Thursday, 21 April 2011



Chris Hondros Brought Riveting Images of the civil war to the World

Getty Images photographer Chris Hondros walks through the streets on an unspecified date in 2003 in Monrovia, Liberia. Hondros and Oscar-nominated filmmaker and photographer Tim Hetherington were killed on April 20, 2011
Cris Hondros once wrote about his experience in Liberia, saying: photographers and the public alike can become all too easily inured to images of devastation and suffering, but I think even the most jaded could not fail to be jarred by the carnage that happened in Liberia in the summer of 2003. A series of long-simmering skirmishes escalated unexpectedly into a desperate battle for control of the capital city, Monrovia, where most of Liberia's population had fled. The US sent a detachment of Marines to intervene, but politics and a reluctance to make a first move kept the troops from deploying during the fighting. Without this intervention, Liberia's rebel and government militia troops fought toe-to-toe in the capital for weeks, killing dozens every day, while thousands of Marines sat off shore and the world looked on in horror.”
Hondros life was cut short while on assignment in Misrata, Libya this week, along with filmmaker Tim Hetherington. The pair were killed Wednesday, after coming under fire in the besieged Libyan town of Misrata. Doctors at a hospital in Misrata had said Hetherington had died while Hondros was in critical condition. Getty Images later released a statement saying Hondros had died of his injuries.
For Hondros, the chaos and despair in Liberia was acute for the journalists covering the conflict as well, because they all shared the Liberians' experience. Unlike most war zones, Hondros wrote: “There were no safe havens: stray bullets zinged and deadly mortars fell indiscriminately, indifferent to whether they landed on a miserable refugee camp, the US embassy compound, or the press hotel. Sharing the fear and terror of the Liberians was important to creating an empathetic and intimate report of what it was like to live in such madness.”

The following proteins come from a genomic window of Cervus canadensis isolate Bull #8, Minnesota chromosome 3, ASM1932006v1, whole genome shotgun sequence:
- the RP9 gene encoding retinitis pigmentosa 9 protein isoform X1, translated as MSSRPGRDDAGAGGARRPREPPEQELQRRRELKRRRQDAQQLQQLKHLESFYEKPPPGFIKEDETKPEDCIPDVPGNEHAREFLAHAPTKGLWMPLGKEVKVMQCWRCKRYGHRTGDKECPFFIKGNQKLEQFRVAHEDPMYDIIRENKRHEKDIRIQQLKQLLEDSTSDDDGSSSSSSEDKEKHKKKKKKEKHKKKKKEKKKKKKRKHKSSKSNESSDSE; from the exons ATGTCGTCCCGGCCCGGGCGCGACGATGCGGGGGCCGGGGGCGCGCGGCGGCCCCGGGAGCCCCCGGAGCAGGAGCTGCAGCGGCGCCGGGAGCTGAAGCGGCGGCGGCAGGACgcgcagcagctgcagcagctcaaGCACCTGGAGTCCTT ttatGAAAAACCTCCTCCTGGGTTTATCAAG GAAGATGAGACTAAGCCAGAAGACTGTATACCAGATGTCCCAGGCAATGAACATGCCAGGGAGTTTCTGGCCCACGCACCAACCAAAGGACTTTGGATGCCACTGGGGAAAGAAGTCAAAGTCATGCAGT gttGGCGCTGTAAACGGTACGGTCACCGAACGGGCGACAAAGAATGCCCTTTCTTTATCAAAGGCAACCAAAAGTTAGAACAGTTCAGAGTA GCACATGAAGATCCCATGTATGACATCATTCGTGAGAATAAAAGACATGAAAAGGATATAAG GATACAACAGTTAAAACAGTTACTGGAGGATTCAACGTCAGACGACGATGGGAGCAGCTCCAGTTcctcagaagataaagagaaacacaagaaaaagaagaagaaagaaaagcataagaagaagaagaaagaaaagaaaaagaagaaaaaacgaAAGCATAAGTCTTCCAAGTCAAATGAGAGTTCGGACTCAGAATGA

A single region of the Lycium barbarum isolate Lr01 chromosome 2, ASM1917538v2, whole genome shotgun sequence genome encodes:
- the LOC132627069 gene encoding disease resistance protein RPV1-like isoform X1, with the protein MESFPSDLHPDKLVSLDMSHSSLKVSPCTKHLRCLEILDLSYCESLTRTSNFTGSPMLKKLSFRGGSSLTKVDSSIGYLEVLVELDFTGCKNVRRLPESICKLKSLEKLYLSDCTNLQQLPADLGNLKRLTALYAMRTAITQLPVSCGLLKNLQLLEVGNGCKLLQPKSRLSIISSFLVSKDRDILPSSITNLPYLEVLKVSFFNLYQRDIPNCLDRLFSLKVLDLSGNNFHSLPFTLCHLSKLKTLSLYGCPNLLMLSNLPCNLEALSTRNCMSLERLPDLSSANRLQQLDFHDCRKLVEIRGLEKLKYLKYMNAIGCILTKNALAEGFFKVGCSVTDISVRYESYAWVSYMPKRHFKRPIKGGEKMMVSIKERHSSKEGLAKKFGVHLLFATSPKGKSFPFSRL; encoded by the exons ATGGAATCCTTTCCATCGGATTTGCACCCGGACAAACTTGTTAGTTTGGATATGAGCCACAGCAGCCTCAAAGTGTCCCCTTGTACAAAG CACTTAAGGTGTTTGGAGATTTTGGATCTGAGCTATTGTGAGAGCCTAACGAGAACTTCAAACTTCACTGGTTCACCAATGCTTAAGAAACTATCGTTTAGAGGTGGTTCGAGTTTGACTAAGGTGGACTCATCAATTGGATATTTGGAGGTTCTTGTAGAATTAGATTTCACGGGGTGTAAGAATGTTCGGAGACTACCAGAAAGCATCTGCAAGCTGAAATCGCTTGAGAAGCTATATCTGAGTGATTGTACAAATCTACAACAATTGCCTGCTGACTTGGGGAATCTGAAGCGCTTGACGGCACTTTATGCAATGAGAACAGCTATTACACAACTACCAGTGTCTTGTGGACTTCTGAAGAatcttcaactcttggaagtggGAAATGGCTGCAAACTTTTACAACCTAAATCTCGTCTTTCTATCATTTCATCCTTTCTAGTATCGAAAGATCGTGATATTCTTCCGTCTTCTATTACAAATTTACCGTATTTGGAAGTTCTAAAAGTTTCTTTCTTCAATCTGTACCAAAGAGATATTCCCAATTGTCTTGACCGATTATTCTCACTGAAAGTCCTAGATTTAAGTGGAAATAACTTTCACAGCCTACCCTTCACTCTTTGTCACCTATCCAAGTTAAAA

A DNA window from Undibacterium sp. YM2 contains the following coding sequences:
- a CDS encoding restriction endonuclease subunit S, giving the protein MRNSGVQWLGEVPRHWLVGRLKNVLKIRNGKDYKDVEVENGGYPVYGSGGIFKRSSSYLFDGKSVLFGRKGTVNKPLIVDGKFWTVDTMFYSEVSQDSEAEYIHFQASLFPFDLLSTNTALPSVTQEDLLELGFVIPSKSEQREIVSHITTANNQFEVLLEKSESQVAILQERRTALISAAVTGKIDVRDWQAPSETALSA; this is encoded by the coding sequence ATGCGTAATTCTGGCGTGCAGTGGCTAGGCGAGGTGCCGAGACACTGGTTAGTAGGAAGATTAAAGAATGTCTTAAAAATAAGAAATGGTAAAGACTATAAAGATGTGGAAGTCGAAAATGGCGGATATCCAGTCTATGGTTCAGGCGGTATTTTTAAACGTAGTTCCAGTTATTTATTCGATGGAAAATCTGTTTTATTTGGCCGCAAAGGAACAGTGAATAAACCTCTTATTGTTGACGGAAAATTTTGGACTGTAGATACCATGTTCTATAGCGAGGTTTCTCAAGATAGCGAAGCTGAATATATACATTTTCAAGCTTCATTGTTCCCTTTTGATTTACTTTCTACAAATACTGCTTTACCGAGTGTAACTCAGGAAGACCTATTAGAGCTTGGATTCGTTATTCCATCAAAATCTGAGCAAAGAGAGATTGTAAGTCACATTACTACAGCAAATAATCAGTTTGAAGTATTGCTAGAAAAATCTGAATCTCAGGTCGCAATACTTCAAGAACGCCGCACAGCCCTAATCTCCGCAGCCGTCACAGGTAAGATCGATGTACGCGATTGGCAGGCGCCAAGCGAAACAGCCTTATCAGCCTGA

Hondros was born in 1970 in New York to immigrant Greek and German parents, and grew up in North Carolina. After receiving a degree in English Literature at North Carolina State and conducting his graduate work in photojournalism at Ohio University's lauded School of Visual Communications, Hondros moved to New York and began to concentrate on international reportage. In 2001 he was awarded a fellowship at at Johns Hopkins' Pew Center for International Journalism in Washington DC, documenting the results of large-scale oil and gas drilling in Nigeria, and he was the recipient of the 1999 US Agency for International Development Photojournalism Grant for his work in Kosovo. His career in photojournalism has taken him to most of the major conflict zones of the past five years, including Kosovo, Angola, Sierra Leone, Afghanistan, Kashmir, the West Bank, Iraq, and Liberia. He lived in New York City, where he worked as a staff photographer for Getty Images News Service prior to his death.